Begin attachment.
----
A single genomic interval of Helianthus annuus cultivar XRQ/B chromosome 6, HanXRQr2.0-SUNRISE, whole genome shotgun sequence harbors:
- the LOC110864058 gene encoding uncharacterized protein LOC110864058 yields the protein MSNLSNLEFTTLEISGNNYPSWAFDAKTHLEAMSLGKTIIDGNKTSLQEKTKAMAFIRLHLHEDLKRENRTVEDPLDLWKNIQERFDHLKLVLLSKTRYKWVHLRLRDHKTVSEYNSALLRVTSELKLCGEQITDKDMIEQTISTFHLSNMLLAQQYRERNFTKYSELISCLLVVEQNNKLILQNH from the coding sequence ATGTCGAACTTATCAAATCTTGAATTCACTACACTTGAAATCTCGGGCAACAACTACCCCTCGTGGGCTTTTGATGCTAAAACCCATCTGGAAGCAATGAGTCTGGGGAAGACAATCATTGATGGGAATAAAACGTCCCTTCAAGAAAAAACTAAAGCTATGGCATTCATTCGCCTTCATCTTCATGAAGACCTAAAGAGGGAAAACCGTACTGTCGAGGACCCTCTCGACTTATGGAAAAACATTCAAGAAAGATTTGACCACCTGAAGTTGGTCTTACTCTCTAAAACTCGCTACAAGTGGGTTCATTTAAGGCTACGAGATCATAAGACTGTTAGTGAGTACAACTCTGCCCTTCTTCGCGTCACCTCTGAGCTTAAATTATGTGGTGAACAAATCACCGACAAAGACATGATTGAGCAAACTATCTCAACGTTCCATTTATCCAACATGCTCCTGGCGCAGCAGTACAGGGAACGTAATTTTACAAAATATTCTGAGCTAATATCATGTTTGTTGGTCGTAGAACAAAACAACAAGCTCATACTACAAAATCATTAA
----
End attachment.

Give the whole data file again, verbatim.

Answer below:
A single genomic interval of Helianthus annuus cultivar XRQ/B chromosome 6, HanXRQr2.0-SUNRISE, whole genome shotgun sequence harbors:
- the LOC110864058 gene encoding uncharacterized protein LOC110864058 yields the protein MSNLSNLEFTTLEISGNNYPSWAFDAKTHLEAMSLGKTIIDGNKTSLQEKTKAMAFIRLHLHEDLKRENRTVEDPLDLWKNIQERFDHLKLVLLSKTRYKWVHLRLRDHKTVSEYNSALLRVTSELKLCGEQITDKDMIEQTISTFHLSNMLLAQQYRERNFTKYSELISCLLVVEQNNKLILQNH from the coding sequence ATGTCGAACTTATCAAATCTTGAATTCACTACACTTGAAATCTCGGGCAACAACTACCCCTCGTGGGCTTTTGATGCTAAAACCCATCTGGAAGCAATGAGTCTGGGGAAGACAATCATTGATGGGAATAAAACGTCCCTTCAAGAAAAAACTAAAGCTATGGCATTCATTCGCCTTCATCTTCATGAAGACCTAAAGAGGGAAAACCGTACTGTCGAGGACCCTCTCGACTTATGGAAAAACATTCAAGAAAGATTTGACCACCTGAAGTTGGTCTTACTCTCTAAAACTCGCTACAAGTGGGTTCATTTAAGGCTACGAGATCATAAGACTGTTAGTGAGTACAACTCTGCCCTTCTTCGCGTCACCTCTGAGCTTAAATTATGTGGTGAACAAATCACCGACAAAGACATGATTGAGCAAACTATCTCAACGTTCCATTTATCCAACATGCTCCTGGCGCAGCAGTACAGGGAACGTAATTTTACAAAATATTCTGAGCTAATATCATGTTTGTTGGTCGTAGAACAAAACAACAAGCTCATACTACAAAATCATTAA